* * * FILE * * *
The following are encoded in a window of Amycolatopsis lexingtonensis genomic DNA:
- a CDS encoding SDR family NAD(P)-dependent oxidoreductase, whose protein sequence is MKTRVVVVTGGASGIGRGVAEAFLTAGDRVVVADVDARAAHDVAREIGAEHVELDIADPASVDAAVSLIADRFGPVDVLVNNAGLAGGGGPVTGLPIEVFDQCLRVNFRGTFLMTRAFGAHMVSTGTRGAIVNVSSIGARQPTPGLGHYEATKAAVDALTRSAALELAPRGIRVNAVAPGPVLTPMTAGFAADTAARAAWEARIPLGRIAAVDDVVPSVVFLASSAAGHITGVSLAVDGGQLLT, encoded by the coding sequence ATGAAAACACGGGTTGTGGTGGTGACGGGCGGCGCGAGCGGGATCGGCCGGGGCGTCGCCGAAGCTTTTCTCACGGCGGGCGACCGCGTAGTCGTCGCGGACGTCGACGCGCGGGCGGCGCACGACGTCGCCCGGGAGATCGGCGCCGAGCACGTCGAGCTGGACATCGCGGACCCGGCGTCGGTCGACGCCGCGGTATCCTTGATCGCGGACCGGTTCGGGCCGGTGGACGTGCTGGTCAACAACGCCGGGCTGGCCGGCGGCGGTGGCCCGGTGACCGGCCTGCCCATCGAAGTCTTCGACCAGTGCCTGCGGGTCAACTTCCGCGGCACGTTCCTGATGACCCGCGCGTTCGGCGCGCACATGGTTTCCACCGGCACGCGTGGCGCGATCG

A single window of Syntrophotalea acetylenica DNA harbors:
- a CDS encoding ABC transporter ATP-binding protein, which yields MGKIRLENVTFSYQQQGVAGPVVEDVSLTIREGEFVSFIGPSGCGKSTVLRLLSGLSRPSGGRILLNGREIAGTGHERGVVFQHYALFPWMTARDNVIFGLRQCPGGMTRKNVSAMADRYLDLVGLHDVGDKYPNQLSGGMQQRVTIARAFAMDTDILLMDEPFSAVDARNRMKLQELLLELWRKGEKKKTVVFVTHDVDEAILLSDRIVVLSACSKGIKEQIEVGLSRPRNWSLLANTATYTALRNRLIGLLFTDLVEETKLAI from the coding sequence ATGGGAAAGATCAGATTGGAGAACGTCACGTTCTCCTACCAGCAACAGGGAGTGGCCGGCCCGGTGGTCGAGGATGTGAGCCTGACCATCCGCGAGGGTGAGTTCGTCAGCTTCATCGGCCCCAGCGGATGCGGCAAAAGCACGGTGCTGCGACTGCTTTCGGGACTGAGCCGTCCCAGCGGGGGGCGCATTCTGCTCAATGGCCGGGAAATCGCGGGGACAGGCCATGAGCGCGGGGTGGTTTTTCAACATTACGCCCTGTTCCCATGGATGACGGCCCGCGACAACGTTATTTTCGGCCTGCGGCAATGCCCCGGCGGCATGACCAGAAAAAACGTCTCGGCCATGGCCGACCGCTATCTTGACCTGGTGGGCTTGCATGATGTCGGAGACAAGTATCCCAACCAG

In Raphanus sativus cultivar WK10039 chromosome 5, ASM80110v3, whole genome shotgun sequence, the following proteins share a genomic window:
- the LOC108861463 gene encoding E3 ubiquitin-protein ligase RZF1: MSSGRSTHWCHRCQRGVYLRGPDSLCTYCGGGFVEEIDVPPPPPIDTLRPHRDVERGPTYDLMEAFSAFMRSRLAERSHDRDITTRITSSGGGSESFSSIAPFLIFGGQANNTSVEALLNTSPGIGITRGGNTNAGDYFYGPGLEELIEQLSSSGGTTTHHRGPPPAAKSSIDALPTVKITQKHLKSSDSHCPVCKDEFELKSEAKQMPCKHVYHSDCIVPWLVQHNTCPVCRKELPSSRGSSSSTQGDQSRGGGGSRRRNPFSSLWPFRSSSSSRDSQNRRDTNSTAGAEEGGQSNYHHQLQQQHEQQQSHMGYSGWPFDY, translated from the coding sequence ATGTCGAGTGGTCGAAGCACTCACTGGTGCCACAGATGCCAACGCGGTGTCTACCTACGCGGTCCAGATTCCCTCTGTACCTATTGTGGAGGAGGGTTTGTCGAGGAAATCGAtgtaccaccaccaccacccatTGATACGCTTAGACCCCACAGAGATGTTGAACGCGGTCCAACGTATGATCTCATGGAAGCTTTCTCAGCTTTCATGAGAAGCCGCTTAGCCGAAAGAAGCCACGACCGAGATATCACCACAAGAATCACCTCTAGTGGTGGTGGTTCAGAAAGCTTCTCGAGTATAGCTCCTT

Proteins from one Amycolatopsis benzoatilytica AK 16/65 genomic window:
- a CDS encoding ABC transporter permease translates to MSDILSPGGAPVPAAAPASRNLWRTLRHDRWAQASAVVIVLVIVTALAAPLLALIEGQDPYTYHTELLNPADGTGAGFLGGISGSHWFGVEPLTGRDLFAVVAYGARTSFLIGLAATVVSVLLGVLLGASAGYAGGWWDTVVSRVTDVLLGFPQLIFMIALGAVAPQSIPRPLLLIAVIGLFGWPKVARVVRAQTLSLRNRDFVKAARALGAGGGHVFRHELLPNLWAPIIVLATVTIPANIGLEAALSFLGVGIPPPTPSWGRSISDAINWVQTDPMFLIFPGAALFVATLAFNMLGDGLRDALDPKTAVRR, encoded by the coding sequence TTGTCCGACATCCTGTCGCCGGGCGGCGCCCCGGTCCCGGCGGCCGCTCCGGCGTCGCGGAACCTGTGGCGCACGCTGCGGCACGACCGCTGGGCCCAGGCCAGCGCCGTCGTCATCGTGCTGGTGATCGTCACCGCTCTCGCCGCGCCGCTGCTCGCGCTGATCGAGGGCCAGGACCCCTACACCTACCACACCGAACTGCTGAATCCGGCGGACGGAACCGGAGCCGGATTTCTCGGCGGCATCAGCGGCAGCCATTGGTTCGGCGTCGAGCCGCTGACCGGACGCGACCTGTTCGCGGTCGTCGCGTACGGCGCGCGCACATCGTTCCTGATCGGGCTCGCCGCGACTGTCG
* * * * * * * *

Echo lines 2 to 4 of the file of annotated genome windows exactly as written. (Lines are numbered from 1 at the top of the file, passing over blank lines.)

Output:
- a CDS encoding SDR family NAD(P)-dependent oxidoreductase, whose protein sequence is MKTRVVVVTGGASGIGRGVAEAFLTAGDRVVVADVDARAAHDVAREIGAEHVELDIADPASVDAAVSLIADRFGPVDVLVNNAGLAGGGGPVTGLPIEVFDQCLRVNFRGTFLMTRAFGAHMVSTGTRGAIVNVSSIGARQPTPGLGHYEATKAAVDALTRSAALELAPRGIRVNAVAPGPVLTPMTAGFAADTAARAAWEARIPLGRIAAVDDVVPSVVFLASSAAGHITGVSLAVDGGQLLT, encoded by the coding sequence ATGAAAACACGGGTTGTGGTGGTGACGGGCGGCGCGAGCGGGATCGGCCGGGGCGTCGCCGAAGCTTTTCTCACGGCGGGCGACCGCGTAGTCGTCGCGGACGTCGACGCGCGGGCGGCGCACGACGTCGCCCGGGAGATCGGCGCCGAGCACGTCGAGCTGGACATCGCGGACCCGGCGTCGGTCGACGCCGCGGTATCCTTGATCGCGGACCGGTTCGGGCCGGTGGACGTGCTGGTCAACAACGCCGGGCTGGCCGGCGGCGGTGGCCCGGTGACCGGCCTGCCCATCGAAGTCTTCGACCAGTGCCTGCGGGTCAACTTCCGCGGCACGTTCCTGATGACCCGCGCGTTCGGCGCGCACATGGTTTCCACCGGCACGCGTGGCGCGATCG

A single window of Syntrophotalea acetylenica DNA harbors:
- a CDS encoding ABC transporter ATP-binding protein, which yields MGKIRLENVTFSYQQQGVAGPVVEDVSLTIREGEFVSFIGPSGCGKSTVLRLLSGLSRPSGGRILLNGREIAGTGHERGVVFQHYALFPWMTARDNVIFGLRQCPGGMTRKNVSAMADRYLDLVGLHDVGDKYPNQLSGGMQQRVTIARAFAMDTDILLMDEPFSAVDARNRMKLQELLLELWRKGEKKKTVVFVTHDVDEAILLSDRIVVLSACSKGIKEQIEVGLSRPRNWSLLANTATYTALRNRLIGLLFTDLVEETKLAI from the coding sequence ATGGGAAAGATCAGATTGGAGAACGTCACGTTCTCCTACCAGCAACAGGGAGTGGCCGGCCCGGTGGTCGAGGATGTGAGCCTGACCATCCGCGAGGGTGAGTTCGTCAGCTTCATCGGCCCCAGCGGATGCGGCAAAAGCACGGTGCTGCGACTGCTTTCGGGACTGAGCCGTCCCAGCGGGGGGCGCATTCTGCTCAATGGCCGGGAAATCGCGGGGACAGGCCATGAGCGCGGGGTGGTTTTTCAACATTACGCCCTGTTCCCATGGATGACGGCCCGCGACAACGTTATTTTCGGCCTGCGGCAATGCCCCGGCGGCATGACCAGAAAAAACGTCTCGGCCATGGCCGACCGCTATCTTGACCTGGTGGGCTTGCATGATGTCGGAGACAAGTATCCCAACCAG